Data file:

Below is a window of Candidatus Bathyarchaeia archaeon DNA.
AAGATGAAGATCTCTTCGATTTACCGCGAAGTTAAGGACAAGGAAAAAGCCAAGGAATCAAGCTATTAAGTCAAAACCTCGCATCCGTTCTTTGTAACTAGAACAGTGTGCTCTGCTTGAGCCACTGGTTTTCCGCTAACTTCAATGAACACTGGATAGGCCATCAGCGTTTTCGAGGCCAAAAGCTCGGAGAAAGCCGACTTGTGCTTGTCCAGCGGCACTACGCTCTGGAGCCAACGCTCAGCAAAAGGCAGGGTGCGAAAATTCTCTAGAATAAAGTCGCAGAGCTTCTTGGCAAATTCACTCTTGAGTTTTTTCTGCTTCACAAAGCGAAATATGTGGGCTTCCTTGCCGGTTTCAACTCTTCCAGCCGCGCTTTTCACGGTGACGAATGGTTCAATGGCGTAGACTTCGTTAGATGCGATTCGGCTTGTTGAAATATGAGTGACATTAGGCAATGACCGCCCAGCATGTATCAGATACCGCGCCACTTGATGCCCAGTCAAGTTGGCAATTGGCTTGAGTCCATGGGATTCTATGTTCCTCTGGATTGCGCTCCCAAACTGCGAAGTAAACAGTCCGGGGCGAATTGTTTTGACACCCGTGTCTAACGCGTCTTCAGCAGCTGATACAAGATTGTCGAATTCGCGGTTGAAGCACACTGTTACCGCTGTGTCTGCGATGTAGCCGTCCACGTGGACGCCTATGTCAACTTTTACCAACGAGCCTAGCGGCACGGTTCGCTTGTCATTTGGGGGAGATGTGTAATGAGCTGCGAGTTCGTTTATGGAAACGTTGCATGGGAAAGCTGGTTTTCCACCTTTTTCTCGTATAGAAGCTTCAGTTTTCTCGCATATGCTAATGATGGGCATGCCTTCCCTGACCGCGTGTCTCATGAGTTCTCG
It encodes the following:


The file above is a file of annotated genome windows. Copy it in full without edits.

Below is a window of Candidatus Bathyarchaeia archaeon DNA.
AAGATGAAGATCTCTTCGATTTACCGCGAAGTTAAGGACAAGGAAAAAGCCAAGGAATCAAGCTATTAAGTCAAAACCTCGCATCCGTTCTTTGTAACTAGAACAGTGTGCTCTGCTTGAGCCACTGGTTTTCCGCTAACTTCAATGAACACTGGATAGGCCATCAGCGTTTTCGAGGCCAAAAGCTCGGAGAAAGCCGACTTGTGCTTGTCCAGCGGCACTACGCTCTGGAGCCAACGCTCAGCAAAAGGCAGGGTGCGAAAATTCTCTAGAATAAAGTCGCAGAGCTTCTTGGCAAATTCACTCTTGAGTTTTTTCTGCTTCACAAAGCGAAATATGTGGGCTTCCTTGCCGGTTTCAACTCTTCCAGCCGCGCTTTTCACGGTGACGAATGGTTCAATGGCGTAGACTTCGTTAGATGCGATTCGGCTTGTTGAAATATGAGTGACATTAGGCAATGACCGCCCAGCATGTATCAGATACCGCGCCACTTGATGCCCAGTCAAGTTGGCAATTGGCTTGAGTCCATGGGATTCTATGTTCCTCTGGATTGCGCTCCCAAACTGCGAAGTAAACAGTCCGGGGCGAATTGTTTTGACACCCGTGTCTAACGCGTCTTCAGCAGCTGATACAAGATTGTCGAATTCGCGGTTGAAGCACACTGTTACCGCTGTGTCTGCGATGTAGCCGTCCACGTGGACGCCTATGTCAACTTTTACCAACGAGCCTAGCGGCACGGTTCGCTTGTCATTTGGGGGAGATGTGTAATGAGCTGCGAGTTCGTTTATGGAAACGTTGCATGGGAAAGCTGGTTTTCCACCTTTTTCTCGTATAGAAGCTTCAGTTTTCTCGCATATGCTAATGATGGGCATGCCTTCCCTGACCGCGTGTCTCATGAGTTCTCG
It encodes the following: